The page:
Rubio for Rose straight up works financially, for what it’s worth. The Timberwolves shouldn’t do that, but we don’t know enough about Tom Thibodeau running a front office to assume they won’t.
Davis and Cousins are tall, athletic and skilled in a combination we might have never seen from any power forward-center duo since Charles Barkley-Hakeem Olajuwon. New Orleans’ two could thrive together, and while they develop chemistry, they’ll each likely get minutes without the other.
That doesn’t leave much playing time for someone like Terrence Jones.
Chris Haynes of ESPN:
Jones settled for a one-year minimum contract after an injury-plagued and inconsistent tenure with the Rockets. His inconsistency remains, but considering his salary, his highs more than justify dealing with the lows. At just 25, Jones could still figure out how to reliably contribute.
Jones’ contract dictates he be rental, which will lower his trade value. But he could help teams trying to win down the stretch — including New Orleans.
Shopping him might be a favor to the player, but we’ll see whether an actual trade is part of the gesture.
The Kings traded DeMarcus Cousins and Omri Casspi to the Pelicans for a first-round pick, a second-round pick, Buddy Hield, Tyreke Evans and Langston Galloway — shockingly little return for Sacramento’s franchise player.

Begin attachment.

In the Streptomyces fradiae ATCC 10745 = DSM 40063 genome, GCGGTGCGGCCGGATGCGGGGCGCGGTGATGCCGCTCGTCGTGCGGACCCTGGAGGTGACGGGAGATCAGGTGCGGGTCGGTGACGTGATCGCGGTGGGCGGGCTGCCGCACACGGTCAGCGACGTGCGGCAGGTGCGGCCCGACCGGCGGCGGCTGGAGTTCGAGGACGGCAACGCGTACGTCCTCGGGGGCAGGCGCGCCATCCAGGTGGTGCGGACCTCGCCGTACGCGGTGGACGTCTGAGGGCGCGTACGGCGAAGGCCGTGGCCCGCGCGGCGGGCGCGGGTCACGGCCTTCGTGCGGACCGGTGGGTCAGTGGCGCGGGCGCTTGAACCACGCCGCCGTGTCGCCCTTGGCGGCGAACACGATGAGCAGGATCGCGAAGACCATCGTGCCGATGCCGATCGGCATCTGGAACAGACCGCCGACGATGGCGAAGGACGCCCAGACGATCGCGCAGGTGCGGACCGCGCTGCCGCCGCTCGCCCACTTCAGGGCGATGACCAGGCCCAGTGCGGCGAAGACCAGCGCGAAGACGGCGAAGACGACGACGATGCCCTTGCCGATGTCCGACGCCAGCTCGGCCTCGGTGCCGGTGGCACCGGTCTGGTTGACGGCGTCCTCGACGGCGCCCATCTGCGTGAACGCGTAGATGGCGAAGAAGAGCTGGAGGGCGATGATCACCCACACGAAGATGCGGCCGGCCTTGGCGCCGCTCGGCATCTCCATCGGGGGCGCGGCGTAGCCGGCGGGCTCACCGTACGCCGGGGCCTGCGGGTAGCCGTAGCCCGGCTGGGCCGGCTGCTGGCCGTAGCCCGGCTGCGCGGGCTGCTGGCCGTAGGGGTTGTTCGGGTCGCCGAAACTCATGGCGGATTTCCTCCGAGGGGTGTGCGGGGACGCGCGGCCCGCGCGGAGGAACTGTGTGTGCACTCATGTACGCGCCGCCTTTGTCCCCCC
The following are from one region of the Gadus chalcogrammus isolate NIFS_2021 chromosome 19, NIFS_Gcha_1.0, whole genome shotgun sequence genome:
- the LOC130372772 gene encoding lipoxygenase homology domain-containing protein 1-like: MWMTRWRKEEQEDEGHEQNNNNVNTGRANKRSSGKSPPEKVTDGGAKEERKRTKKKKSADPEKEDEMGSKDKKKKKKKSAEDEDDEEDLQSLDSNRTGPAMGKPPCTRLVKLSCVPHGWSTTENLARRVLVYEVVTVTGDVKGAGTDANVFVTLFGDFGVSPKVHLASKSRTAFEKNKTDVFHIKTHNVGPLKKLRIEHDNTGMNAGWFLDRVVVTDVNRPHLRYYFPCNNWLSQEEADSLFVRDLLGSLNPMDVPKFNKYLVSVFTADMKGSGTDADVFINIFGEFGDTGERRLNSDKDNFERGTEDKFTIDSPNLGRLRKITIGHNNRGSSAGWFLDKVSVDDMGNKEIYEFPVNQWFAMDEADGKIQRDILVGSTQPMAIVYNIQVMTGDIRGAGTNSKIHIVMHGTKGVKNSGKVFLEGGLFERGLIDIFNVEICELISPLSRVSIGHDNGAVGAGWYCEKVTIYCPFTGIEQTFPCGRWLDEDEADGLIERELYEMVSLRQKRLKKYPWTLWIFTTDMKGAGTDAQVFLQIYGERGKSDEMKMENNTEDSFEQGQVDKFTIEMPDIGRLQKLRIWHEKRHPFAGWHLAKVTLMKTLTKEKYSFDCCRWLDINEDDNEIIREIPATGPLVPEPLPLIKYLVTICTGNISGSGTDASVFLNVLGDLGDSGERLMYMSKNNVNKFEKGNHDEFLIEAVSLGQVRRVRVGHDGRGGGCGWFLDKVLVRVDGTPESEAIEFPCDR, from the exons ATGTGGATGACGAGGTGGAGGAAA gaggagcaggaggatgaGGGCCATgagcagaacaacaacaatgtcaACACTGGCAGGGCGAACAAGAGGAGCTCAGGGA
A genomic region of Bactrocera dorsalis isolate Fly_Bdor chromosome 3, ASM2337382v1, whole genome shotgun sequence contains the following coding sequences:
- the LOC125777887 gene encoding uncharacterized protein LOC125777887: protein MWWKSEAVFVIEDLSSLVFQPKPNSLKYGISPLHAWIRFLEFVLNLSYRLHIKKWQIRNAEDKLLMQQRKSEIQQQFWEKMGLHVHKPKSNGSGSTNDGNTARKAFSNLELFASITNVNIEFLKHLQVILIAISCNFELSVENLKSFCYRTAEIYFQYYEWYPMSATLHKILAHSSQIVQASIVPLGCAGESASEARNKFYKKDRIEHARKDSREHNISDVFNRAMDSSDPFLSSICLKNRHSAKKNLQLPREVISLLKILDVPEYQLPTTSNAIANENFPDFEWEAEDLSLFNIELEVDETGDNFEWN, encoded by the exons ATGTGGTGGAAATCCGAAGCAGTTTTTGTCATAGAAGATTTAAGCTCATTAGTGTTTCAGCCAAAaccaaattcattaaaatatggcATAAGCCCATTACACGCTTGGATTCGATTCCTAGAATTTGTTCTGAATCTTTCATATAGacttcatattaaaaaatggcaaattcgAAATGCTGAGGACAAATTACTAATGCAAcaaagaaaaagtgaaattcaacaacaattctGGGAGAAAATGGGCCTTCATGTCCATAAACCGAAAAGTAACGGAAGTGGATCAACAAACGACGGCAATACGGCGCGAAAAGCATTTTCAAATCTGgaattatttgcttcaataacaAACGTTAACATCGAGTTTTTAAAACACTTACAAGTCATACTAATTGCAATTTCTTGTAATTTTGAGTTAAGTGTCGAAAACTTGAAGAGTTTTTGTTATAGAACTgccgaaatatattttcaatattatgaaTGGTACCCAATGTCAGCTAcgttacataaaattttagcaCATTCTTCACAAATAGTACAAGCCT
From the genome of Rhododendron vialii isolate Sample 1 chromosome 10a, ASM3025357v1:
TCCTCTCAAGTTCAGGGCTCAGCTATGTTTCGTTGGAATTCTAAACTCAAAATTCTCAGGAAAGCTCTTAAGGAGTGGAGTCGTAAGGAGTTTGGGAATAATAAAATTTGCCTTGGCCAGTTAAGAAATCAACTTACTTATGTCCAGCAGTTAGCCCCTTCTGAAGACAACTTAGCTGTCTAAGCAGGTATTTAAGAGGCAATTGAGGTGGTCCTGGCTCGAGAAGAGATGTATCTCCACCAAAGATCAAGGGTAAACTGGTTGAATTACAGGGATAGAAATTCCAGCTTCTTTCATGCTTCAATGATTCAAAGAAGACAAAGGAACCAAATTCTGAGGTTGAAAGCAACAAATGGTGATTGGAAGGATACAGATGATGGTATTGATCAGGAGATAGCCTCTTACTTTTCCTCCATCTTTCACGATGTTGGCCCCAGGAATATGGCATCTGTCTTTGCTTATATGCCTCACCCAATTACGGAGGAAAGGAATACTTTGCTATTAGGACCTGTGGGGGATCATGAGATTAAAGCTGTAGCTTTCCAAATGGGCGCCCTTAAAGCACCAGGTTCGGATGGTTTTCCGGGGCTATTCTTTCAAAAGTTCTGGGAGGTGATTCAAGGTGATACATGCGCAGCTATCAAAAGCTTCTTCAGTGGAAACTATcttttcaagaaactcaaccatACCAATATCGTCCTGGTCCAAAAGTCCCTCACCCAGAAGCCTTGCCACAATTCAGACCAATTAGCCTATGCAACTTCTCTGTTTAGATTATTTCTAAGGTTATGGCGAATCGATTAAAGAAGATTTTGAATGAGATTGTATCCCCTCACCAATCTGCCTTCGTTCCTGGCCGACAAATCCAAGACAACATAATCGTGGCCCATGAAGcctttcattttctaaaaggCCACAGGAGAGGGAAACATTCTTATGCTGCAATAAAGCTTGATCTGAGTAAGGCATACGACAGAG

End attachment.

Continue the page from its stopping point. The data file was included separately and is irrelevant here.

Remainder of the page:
“I had a better deal two days ago,” Kings general manager Vlade Divac said.
Divac made Sacramento look foolish with that quote, but according to a league source, the problem was more poor communication with the media — something Divac is no stranger to — than terrible trading.
According to the source, the potential trade partner made an offer only to pull it once Cousins’ camp threatened the star center wouldn’t re-sign in 2018. Cousins’ agent, Jarinn Akana, publicly said before the New Orleans deal was consummated that it was “highly unlikely” Cousins would re-sign with any team that trades for him.
The trade made Cousins ineligible to become a designated veteran player, costing him at least a projected $29.87 million on his next deal. So, Cousins had clear incentive to stay in Sacramento.
Another source involved in Cousins trade discussions confirmed Cousins’ camp attempted to dissuade teams from trading for him, though that source did not confirm a pulled offer.
It’s unclear whether the Kings could have completed the “better” offer before the other team pulled out. The offer was presented as available to Sacramento for a day or two, according to the first source, though the other team could have always backed away at any point as it received more information.
This situation isn’t unfamiliar to anyone who follows college recruiting, where there are differences between offers, Offers and committable offers and everyone has their own definitions of each term.
Divac has struggled as Sacramento’s general manager, and his track record opens him to the type of mocking he received in the wake of his “better offer” remarks. But, though there’s still some mystery in the Kings’ trade process, attacking Divac based solely on this comment is probably piling on too far.
There are already enough reason to believe Sacramento erred on this deal.